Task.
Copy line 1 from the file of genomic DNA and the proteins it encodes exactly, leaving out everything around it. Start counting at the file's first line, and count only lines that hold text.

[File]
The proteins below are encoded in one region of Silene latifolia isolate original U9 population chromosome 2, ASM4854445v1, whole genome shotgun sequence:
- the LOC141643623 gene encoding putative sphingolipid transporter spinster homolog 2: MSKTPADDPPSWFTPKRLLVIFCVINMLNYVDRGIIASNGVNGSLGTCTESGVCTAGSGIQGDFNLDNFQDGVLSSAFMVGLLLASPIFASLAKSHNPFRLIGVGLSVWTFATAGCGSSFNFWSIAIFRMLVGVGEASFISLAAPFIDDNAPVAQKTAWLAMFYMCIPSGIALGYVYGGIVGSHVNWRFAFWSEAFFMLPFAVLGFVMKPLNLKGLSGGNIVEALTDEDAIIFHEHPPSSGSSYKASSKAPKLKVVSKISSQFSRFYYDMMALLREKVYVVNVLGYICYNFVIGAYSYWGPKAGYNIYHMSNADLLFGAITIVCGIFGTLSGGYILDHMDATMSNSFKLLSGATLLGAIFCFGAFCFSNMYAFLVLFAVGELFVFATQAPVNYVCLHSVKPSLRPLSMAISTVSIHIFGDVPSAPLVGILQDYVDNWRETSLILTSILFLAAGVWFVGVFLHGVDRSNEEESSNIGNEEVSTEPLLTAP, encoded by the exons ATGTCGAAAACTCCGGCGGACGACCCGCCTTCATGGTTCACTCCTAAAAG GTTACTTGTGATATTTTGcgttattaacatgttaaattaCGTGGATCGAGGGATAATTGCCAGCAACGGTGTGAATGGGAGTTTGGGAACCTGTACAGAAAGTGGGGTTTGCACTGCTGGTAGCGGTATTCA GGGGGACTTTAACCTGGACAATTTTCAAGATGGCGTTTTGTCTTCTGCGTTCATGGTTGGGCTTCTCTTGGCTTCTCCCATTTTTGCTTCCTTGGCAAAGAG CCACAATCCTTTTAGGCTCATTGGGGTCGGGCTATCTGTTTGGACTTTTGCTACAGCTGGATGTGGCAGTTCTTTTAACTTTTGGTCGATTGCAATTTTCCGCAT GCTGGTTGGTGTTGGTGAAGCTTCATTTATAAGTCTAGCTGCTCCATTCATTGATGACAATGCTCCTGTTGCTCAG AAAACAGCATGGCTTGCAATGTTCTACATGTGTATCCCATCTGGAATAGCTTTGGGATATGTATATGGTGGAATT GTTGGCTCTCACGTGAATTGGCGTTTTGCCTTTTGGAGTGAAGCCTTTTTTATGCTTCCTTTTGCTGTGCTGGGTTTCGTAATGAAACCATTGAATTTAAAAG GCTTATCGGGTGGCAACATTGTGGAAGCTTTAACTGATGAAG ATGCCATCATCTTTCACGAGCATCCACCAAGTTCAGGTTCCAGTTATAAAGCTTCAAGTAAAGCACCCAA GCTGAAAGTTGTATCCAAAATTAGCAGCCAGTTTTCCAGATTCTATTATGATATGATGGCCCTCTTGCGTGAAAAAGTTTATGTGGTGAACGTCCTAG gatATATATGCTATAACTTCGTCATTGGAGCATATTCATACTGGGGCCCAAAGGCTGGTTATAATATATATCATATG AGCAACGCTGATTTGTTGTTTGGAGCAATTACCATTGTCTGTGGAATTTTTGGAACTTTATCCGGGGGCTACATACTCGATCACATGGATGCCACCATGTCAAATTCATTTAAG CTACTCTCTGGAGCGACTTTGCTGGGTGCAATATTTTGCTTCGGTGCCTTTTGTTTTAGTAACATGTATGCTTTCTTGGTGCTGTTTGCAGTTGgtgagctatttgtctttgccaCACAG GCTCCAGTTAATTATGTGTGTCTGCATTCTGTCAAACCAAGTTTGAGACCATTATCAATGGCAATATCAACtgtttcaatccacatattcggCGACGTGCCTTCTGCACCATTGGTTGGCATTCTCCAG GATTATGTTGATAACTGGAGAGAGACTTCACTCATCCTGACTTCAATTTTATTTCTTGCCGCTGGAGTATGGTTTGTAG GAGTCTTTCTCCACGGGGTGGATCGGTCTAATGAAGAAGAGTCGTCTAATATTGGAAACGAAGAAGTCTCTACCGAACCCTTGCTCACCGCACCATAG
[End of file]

The proteins below are encoded in one region of Silene latifolia isolate original U9 population chromosome 2, ASM4854445v1, whole genome shotgun sequence: